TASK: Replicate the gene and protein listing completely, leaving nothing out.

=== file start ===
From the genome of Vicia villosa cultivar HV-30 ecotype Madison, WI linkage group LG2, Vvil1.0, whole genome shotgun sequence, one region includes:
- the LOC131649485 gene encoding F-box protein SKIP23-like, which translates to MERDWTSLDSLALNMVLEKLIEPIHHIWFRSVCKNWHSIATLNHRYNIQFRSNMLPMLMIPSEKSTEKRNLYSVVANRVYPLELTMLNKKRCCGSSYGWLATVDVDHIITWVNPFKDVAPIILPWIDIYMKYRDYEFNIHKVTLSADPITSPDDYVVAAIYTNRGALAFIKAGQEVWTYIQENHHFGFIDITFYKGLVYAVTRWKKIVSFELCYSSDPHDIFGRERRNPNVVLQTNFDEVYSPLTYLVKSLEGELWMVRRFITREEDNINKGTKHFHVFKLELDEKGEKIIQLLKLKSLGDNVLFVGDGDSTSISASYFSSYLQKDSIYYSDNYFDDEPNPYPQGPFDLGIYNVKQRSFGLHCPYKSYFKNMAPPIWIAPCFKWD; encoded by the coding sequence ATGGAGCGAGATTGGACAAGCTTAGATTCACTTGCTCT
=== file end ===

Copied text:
From the genome of Vicia villosa cultivar HV-30 ecotype Madison, WI linkage group LG2, Vvil1.0, whole genome shotgun sequence, one region includes:
- the LOC131649485 gene encoding F-box protein SKIP23-like, which translates to MERDWTSLDSLALNMVLEKLIEPIHHIWFRSVCKNWHSIATLNHRYNIQFRSNMLPMLMIPSEKSTEKRNLYSVVANRVYPLELTMLNKKRCCGSSYGWLATVDVDHIITWVNPFKDVAPIILPWIDIYMKYRDYEFNIHKVTLSADPITSPDDYVVAAIYTNRGALAFIKAGQEVWTYIQENHHFGFIDITFYKGLVYAVTRWKKIVSFELCYSSDPHDIFGRERRNPNVVLQTNFDEVYSPLTYLVKSLEGELWMVRRFITREEDNINKGTKHFHVFKLELDEKGEKIIQLLKLKSLGDNVLFVGDGDSTSISASYFSSYLQKDSIYYSDNYFDDEPNPYPQGPFDLGIYNVKQRSFGLHCPYKSYFKNMAPPIWIAPCFKWD; encoded by the coding sequence ATGGAGCGAGATTGGACAAGCTTAGATTCACTTGCTCT